Speaker Level bit depth

Hello Mastering Fellows,

I’m now experimenting on how to implement Acourate DRC into my monitoring chain which consist of Wavelab 8, Mytek DSD DAC and K&H O870 and K&H O410. Pretty simple path !

I’m now using the speaker level to compensate for the necessary drop in level introduced by the DRC (which I put in the dither pane).

So, using the speaker level (or not for that matter, the same question applies): what is the bit depth going through the Asio stream ? Is it dithered to 24 bit ?

Bit depends on the ASIO driver, it is usually 24 bit and WaveLab does not add any dithering.


Using Speaker Level, one would think that it’s a calculation and it would occur at 32 bit float. If it’s the case, it would have to be dithered to 24 bit. Unless I don’t understand. Would be nice to have a complete schematic of the signal flow for Wavelab 8.

Calculation is done at 32 bit float, but when sent to the audio card driver, it is reduced to 24 bit if the audio card driver only accept 24 bit (some accept 32 bit float).

Reduced… Is it dithered or truncated ?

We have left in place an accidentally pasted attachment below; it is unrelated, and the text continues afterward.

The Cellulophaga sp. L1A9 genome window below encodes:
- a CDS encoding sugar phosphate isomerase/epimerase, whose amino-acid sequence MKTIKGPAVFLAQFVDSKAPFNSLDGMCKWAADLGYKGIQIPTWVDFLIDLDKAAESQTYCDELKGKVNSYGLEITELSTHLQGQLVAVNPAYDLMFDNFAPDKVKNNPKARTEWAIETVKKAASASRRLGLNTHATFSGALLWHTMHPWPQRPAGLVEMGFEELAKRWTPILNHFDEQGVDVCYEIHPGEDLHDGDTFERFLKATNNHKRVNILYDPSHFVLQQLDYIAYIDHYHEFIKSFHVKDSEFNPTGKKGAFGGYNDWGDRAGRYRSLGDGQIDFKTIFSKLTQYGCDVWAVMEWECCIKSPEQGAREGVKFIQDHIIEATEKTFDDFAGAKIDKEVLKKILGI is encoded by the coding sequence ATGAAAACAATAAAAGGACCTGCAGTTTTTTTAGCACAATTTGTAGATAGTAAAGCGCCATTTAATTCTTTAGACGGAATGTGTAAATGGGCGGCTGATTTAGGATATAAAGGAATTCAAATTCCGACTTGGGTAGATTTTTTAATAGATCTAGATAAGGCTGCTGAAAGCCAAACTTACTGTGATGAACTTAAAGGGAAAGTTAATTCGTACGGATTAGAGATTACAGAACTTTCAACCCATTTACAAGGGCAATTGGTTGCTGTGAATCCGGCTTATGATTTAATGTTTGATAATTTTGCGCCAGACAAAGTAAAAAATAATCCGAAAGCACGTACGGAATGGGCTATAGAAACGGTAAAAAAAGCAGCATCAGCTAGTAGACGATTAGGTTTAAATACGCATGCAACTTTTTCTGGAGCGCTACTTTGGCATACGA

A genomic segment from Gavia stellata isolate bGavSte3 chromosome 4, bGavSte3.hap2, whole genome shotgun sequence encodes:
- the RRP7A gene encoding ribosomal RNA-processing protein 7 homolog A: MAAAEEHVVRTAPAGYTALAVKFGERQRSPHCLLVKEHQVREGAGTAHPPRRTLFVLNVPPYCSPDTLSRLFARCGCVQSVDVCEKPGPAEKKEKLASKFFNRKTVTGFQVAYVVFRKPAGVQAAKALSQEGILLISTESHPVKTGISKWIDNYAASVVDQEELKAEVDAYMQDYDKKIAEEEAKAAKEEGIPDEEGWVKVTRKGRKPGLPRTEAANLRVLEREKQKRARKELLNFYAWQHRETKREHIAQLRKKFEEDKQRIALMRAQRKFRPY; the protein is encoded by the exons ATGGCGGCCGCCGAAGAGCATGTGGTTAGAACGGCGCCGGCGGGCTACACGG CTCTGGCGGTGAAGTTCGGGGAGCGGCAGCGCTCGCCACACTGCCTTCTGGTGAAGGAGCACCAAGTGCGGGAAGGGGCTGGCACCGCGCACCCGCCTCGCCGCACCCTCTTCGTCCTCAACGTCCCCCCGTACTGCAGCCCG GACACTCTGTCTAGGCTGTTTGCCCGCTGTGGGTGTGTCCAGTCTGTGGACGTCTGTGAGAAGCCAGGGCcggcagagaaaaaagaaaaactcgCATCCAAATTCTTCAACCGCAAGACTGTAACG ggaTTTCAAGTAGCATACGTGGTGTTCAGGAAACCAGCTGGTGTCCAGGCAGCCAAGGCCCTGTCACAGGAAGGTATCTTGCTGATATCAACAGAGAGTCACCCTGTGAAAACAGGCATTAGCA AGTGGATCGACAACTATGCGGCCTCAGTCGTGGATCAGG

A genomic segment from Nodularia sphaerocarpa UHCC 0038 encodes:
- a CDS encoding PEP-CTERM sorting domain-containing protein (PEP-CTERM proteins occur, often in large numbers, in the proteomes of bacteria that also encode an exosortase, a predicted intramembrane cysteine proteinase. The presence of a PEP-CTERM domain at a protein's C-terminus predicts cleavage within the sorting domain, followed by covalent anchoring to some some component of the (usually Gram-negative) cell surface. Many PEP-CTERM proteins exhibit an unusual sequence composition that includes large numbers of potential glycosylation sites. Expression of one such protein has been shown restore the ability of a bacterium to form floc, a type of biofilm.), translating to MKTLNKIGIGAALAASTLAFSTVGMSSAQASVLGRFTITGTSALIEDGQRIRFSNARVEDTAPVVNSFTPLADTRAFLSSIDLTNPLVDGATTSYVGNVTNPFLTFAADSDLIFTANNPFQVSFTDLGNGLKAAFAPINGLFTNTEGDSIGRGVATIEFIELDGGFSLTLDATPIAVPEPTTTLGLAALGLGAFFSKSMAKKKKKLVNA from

Truncated. WaveLab never does dithering automatically.


I understand that you don’t want Wavelab to dither “automatically” for rendering a file. BUT: what is sent to the DAC has to be dithered to 24 bit ! It wont affect any dither in the dither pane for any given file to be rendered.

I find the stand on doing “nothing” without it being specified is admirable. But I’ve always been uncertain about it with regard to dither. You could argue that dither is a basic part of retaining the audio correctly, and that not dithering is a choice to introduce distortion, which therefore should not be done automatically!

The problem arises, of course, when a reduction of bit depth is done at a different time from the final processing (e.g. when saving to a file after listening), and I guess there’s a problem if dithering was automatically done at that stage because of the possibility of creating a clipped peak - though frankly that’s only an issue if you’re playing loudness wars. There’s also the question of choosing a specific noise-shaped dither for final production (though I’ve never been convinced that it’s a significant concern - dither noise is well below the noise-floor of virtually all recordings, and listening venues for that matter).